“There’s nothing like a modicum of sense,” says Grady. “We are in a unique position to partner changes in physiology with changes in behavior.”


Patricia Grady, PhD, RN

Encouraging Tomorrow’s Investigators

A normal career track might go like this: the student attends undergraduate nursing school; then goes on to do five or so years of clinical work; then returns to school for a master’s; then heads back into the workforce. In the past, PhD candidates were often in their 50s – which doesn’t leave much time for a research-based academic career. The previous generation of nurses saw PhD-level nursing research as a completely different option than pursuing a long working career helping patients.

That’s not true anymore, says Grady. “It doesn’t have to be either-or,” she says firmly.

“I can’t tell you how many students have said, ‘Research seems exciting, but I would miss the patients if I went into research,’” explains Marie Nolan, PhD, MPH, RN, FAAN, and director of the Hopkins nursing PhD program. “I have to explain that we don’t do research in our offices! We’re constantly working with patients and clinicians, seeing the problems, and evaluating treatment.”

“The School of Nursing has led the way in developing evidence for why we should do specific things in clinical practice,” says Glass. “We go out into the community to improve their health. We feel comfortable outside the ivory tower of academics.”

Some nurse researchers – like Gayle Page, DNSc, RN, FAAN, director of the Center for Nursing Research and Sponsored Projects – even take what nurses have learned from patients and observation and use traditional lab methods to try to recreate and study problems that have no other way of being studied, like pain management. In her work, “there’s a continuum of translation from bench to bedside. I use animals to model pain – it’s reverse translation from patient information. I get the ideas from patients, and I translate it to animals.”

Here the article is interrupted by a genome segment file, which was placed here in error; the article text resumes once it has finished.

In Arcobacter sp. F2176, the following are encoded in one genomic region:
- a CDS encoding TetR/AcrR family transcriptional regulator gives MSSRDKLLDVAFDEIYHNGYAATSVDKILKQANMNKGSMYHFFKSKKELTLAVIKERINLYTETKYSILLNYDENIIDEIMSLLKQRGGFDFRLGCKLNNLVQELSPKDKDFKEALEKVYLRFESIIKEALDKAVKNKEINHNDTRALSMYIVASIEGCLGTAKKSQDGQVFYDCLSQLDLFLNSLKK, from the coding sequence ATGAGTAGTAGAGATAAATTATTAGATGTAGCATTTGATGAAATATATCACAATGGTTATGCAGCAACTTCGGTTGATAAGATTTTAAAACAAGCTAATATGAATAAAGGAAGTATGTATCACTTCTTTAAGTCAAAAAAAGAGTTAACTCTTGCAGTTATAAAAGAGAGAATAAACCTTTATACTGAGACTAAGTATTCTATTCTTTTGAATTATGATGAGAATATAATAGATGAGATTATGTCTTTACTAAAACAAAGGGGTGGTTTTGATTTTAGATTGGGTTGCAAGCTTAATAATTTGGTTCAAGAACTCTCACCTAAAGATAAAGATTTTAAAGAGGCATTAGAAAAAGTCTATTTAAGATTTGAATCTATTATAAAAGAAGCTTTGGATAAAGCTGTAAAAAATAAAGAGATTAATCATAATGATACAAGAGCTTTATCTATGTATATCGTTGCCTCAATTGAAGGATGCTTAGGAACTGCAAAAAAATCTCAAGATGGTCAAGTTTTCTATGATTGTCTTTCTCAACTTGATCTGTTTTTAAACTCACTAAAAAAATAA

Whether conducted in patient homes, communities, or in the laboratory, says Nolan, the key to increased understanding about nursing and interdisciplinary research is exposing young nurses earlier in their careers. At Hopkins, baccalaureate nursing students take a required course in nursing research, and an Undergraduate Research Honors Program allows a select group to conduct their own research projects under the guidance of a faculty mentor.

Back at the NINR offices and labs in Bethesda, Patricia Grady is also “encouraging the young undergraduate to get involved early and to start doing research early.” It’s a message that she is pushing out into the larger nursing world: “It’s fun to notice a problem and ask questions – that quest for making things better. A curious mind is the thing you most need.”